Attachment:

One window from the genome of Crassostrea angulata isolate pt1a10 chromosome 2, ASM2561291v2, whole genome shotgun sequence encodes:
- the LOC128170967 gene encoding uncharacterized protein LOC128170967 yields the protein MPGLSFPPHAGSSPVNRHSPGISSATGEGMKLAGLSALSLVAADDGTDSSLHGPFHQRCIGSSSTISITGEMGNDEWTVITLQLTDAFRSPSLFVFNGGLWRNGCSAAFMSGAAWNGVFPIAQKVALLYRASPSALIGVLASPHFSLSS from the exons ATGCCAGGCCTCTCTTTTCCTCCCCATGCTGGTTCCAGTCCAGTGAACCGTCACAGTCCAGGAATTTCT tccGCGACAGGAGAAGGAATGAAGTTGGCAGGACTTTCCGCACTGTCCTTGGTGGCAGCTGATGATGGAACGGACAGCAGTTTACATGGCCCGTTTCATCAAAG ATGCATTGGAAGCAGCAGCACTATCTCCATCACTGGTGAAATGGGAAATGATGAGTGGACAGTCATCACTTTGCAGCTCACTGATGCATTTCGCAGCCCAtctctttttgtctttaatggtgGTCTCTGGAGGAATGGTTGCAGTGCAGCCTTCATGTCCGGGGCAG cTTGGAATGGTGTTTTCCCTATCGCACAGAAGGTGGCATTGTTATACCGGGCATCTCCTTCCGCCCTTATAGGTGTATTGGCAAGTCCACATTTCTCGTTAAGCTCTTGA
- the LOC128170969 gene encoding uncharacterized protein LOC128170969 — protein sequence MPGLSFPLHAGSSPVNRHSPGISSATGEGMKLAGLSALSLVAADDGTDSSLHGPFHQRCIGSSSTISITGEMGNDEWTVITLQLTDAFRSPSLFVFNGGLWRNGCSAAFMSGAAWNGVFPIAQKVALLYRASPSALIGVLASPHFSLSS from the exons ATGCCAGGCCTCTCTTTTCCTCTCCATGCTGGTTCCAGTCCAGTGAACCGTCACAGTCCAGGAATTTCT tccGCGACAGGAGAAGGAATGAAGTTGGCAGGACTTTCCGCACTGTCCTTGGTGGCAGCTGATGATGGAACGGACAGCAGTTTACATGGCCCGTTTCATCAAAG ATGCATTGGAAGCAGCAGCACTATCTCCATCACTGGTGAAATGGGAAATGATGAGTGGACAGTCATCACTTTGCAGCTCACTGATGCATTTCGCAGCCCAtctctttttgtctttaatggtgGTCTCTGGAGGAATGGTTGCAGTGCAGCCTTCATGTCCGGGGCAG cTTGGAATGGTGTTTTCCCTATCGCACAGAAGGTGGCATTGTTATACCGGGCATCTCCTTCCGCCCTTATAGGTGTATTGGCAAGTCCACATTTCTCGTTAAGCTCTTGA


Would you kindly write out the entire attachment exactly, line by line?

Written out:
One window from the genome of Crassostrea angulata isolate pt1a10 chromosome 2, ASM2561291v2, whole genome shotgun sequence encodes:
- the LOC128170967 gene encoding uncharacterized protein LOC128170967 yields the protein MPGLSFPPHAGSSPVNRHSPGISSATGEGMKLAGLSALSLVAADDGTDSSLHGPFHQRCIGSSSTISITGEMGNDEWTVITLQLTDAFRSPSLFVFNGGLWRNGCSAAFMSGAAWNGVFPIAQKVALLYRASPSALIGVLASPHFSLSS from the exons ATGCCAGGCCTCTCTTTTCCTCCCCATGCTGGTTCCAGTCCAGTGAACCGTCACAGTCCAGGAATTTCT tccGCGACAGGAGAAGGAATGAAGTTGGCAGGACTTTCCGCACTGTCCTTGGTGGCAGCTGATGATGGAACGGACAGCAGTTTACATGGCCCGTTTCATCAAAG ATGCATTGGAAGCAGCAGCACTATCTCCATCACTGGTGAAATGGGAAATGATGAGTGGACAGTCATCACTTTGCAGCTCACTGATGCATTTCGCAGCCCAtctctttttgtctttaatggtgGTCTCTGGAGGAATGGTTGCAGTGCAGCCTTCATGTCCGGGGCAG cTTGGAATGGTGTTTTCCCTATCGCACAGAAGGTGGCATTGTTATACCGGGCATCTCCTTCCGCCCTTATAGGTGTATTGGCAAGTCCACATTTCTCGTTAAGCTCTTGA
- the LOC128170969 gene encoding uncharacterized protein LOC128170969 — protein sequence MPGLSFPLHAGSSPVNRHSPGISSATGEGMKLAGLSALSLVAADDGTDSSLHGPFHQRCIGSSSTISITGEMGNDEWTVITLQLTDAFRSPSLFVFNGGLWRNGCSAAFMSGAAWNGVFPIAQKVALLYRASPSALIGVLASPHFSLSS from the exons ATGCCAGGCCTCTCTTTTCCTCTCCATGCTGGTTCCAGTCCAGTGAACCGTCACAGTCCAGGAATTTCT tccGCGACAGGAGAAGGAATGAAGTTGGCAGGACTTTCCGCACTGTCCTTGGTGGCAGCTGATGATGGAACGGACAGCAGTTTACATGGCCCGTTTCATCAAAG ATGCATTGGAAGCAGCAGCACTATCTCCATCACTGGTGAAATGGGAAATGATGAGTGGACAGTCATCACTTTGCAGCTCACTGATGCATTTCGCAGCCCAtctctttttgtctttaatggtgGTCTCTGGAGGAATGGTTGCAGTGCAGCCTTCATGTCCGGGGCAG cTTGGAATGGTGTTTTCCCTATCGCACAGAAGGTGGCATTGTTATACCGGGCATCTCCTTCCGCCCTTATAGGTGTATTGGCAAGTCCACATTTCTCGTTAAGCTCTTGA